MANSFIELD, Ohio – The public was invited to give its input on the Environmental Protection Agency’s recent draft proposal to reduce national methane emissions during an informational session.
The event was held Thursday evening in the community room at the North End Community Improvement Collaborative.
The purpose of the session was to educate locals on the new EPA draft proposal for methane regulations, which are targeted at the oil and gas industry, as well as hydraulic fracturing operations.
“Frack Free Ohio’s mission is not just to protest against fossil fuel development but also to teach people about alternatives,” Baker said. “And until we really look at how much pollution’s being created, we’re not going to really look at the alternatives and the other solutions.”
Presenters during the meeting included Laura Burns, Ohio organizer of Moms Clean Air Force; Cheryl Johncox, of Sierra Club; Melanie Houston, of the Ohio Environmental Council; and Mansfield City Councilman Don Bryant.
Houston said the proposal deals with new and modified sources associated with oil and gas, including fracking.
“We know a lot of the development in Ohio right now is fracking development,” she said. “We know with methane comes volatile organic compounds, which are toxic air pollutants that affect health and produce smog.”
While the proposal targets infrastructure associated with the oil and gas industry – such as pipelines, transmission lines, and compression stations – it does not apply to existing sources.
“That’s something we are looking for in the future,” said Houston, who added that the proposed regulations would require the oil and gas industry to detect leaks in its equipment and repair them.
Methane contributes to the formation of smog, which is the ground-level ozone that is harmful to human health, she said. Similarly, toxic air pollutants such as benzene, which is a carcinogen, also are released along with methane.
Houston called these toxins “hitchhiker air pollutants.”
“We know smog contributes to asthma attacks, can trigger heart attacks and heart disease and other respiratory problems,” she said. “Heart and respiratory are really the big health problems associated with these harmful air pollutants.”
Currently, there is no fracking being done in Richland County.
Locally, Bryant said Mansfield is at an advocacy level in regards to these issues.
“What we’re looking to put into legislation is that certain rules and requirements be met with certain EPA regulations,” he said. “Right now there isn’t really much in place, just advocacy things – but we hope to put some things in place.”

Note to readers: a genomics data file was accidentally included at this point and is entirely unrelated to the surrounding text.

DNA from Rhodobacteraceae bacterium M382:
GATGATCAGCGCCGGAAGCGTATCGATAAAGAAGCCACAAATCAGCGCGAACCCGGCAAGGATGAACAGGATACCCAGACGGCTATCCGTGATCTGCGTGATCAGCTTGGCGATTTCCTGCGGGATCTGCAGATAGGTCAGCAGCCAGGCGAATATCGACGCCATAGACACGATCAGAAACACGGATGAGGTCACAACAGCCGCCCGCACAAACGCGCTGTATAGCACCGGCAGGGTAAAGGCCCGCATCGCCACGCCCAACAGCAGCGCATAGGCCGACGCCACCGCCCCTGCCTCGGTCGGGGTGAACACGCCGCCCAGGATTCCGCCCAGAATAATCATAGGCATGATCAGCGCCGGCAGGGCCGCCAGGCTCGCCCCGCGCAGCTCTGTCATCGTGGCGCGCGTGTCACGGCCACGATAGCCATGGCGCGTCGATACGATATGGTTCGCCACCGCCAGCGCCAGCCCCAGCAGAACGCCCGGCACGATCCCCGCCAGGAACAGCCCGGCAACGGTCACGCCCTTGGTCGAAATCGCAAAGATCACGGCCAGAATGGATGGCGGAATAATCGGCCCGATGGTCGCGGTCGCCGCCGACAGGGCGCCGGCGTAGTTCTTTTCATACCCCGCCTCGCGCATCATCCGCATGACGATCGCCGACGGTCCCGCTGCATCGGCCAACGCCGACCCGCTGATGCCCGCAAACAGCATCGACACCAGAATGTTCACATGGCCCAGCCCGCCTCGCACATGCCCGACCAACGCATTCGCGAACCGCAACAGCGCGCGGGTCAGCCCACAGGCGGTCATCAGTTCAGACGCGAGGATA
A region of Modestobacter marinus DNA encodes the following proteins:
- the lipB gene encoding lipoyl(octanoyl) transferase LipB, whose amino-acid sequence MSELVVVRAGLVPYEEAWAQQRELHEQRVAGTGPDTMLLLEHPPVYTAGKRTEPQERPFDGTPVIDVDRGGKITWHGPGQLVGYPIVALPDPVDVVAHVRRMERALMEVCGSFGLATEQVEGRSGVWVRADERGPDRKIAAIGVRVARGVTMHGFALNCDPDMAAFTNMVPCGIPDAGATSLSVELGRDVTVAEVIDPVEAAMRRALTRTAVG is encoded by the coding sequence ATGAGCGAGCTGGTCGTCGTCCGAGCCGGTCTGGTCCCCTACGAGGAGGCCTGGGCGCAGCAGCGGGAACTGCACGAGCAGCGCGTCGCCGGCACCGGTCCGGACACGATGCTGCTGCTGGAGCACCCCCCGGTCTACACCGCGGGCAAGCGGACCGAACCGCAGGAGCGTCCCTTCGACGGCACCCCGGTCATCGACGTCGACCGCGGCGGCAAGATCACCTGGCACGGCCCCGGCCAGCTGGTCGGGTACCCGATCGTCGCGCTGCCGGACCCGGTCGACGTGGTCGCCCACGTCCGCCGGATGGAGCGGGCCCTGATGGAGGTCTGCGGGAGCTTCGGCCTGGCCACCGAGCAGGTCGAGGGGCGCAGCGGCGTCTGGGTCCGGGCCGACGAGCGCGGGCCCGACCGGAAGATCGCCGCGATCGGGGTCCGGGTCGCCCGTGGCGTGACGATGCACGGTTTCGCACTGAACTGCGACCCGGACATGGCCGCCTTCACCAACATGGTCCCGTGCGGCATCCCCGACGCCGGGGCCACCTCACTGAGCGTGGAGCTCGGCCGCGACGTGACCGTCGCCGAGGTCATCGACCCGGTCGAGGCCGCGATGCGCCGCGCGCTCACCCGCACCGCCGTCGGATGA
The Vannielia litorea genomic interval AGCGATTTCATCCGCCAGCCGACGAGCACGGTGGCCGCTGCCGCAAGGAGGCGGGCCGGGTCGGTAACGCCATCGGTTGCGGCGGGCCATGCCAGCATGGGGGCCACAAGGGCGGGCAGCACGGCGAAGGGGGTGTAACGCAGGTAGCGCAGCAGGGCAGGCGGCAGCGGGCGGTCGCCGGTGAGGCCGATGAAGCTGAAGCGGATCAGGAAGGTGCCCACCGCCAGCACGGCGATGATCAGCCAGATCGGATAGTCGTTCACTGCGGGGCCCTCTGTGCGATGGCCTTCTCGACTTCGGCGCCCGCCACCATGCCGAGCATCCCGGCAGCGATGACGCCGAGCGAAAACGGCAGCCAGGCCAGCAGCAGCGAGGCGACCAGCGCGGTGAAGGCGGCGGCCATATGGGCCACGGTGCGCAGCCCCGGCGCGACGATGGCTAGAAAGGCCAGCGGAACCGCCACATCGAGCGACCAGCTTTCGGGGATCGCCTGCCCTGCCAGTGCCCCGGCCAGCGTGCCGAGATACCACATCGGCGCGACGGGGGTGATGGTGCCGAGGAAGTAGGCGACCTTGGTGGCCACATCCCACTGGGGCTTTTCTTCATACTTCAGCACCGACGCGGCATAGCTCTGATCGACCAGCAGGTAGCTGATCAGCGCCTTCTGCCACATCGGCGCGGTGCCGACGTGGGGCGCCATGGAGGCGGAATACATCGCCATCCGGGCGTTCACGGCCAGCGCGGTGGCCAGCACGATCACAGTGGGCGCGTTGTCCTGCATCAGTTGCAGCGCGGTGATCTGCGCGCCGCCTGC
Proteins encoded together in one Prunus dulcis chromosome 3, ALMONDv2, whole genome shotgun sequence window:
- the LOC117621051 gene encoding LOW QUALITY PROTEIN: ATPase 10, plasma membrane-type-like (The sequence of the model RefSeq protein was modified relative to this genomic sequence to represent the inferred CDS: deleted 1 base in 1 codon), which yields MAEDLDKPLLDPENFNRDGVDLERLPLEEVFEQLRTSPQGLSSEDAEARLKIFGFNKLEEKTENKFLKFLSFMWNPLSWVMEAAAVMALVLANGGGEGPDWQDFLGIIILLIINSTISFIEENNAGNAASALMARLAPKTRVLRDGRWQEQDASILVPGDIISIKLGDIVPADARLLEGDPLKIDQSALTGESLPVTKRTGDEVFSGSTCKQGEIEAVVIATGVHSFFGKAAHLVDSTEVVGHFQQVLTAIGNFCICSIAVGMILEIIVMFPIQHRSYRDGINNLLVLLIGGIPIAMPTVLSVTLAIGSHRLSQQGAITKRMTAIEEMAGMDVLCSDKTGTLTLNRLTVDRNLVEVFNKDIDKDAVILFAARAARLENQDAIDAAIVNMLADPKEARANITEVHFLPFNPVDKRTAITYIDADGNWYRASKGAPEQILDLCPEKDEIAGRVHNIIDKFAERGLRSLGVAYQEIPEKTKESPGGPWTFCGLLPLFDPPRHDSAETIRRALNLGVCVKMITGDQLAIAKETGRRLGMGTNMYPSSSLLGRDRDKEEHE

At Mansfield City Council’s Sept. 15 meeting, city law director John Spon presented his Mansfield Home Value and Family Protection Act, which he authored. It is an act to protect home values in the city.
“If you’re not familiar with home rule, that gives us the authority to regulate what goes on in our city. The state has the right to override this home rule,” Bryant said. “But if we put specific language into our legislation, a local code here regarding what he’s proposing, then the state technically cannot come and override what we’re saying.”
For example, the act could protect homes against the state placing an injection-well business in town without city approval because of the impact it would have on home values.
“We should have a right to protect our home turf,” Bryant said. “It’s very important to me, and it’s important to everyone, I would think, regardless of party.”
In addition to discussing the harm of methane, presenters also pointed out the benefits of the natural gas.
According to Houston, when methane is captured it can be used to heat and power homes.
“Basically, the industry is wasting a resource that could be used,” she said.
The Environmental Defense Fund states that methane is leaking across the oil and natural gas supply chain at a rate of more than 7 million tons per year.
Because of this scale of pollution, United States President Barrack Obama’s administration this year announced plans to reduce oil and gas methane emissions 40 to 45 percent by 2025. The suite of actions is part of the administration’s larger Climate Action Plan.
The EPA proposed its draft Aug. 18.
Despite not having fracking operations in the county, Baker said people can’t always be protected from polluting industry with geographical boundaries.
“When we talk about air pollution, it knows no boundaries,” he said, “even though we live in Richland County, and we have a great city government that looks out for homeowners and for the help of our community.
“This is an issue we should be engaged in.”
Those in attendance at the session were able to write letters to the EPA and state officials on the issue, which will be delivered Sept. 29 at the EPA hearing in Pittsburgh.
Only three of such hearings will be held.
Furthermore, local residents interested in attending the hearing in Pittsburgh can be taken by bus, which will be provided by the Sierra Club for a nominal fee.
“It is America, and it is up to individuals to exercise their right to speak out,” Baker said. “Many times, we tend to see folks who complain a lot and not take action; so we wanted to provide an opportunity so that folks could engage and could understand that their voice can make a difference.”
NECIC is located at 199 N. Main St. in Mansfield. Information on the organization can be found at its website.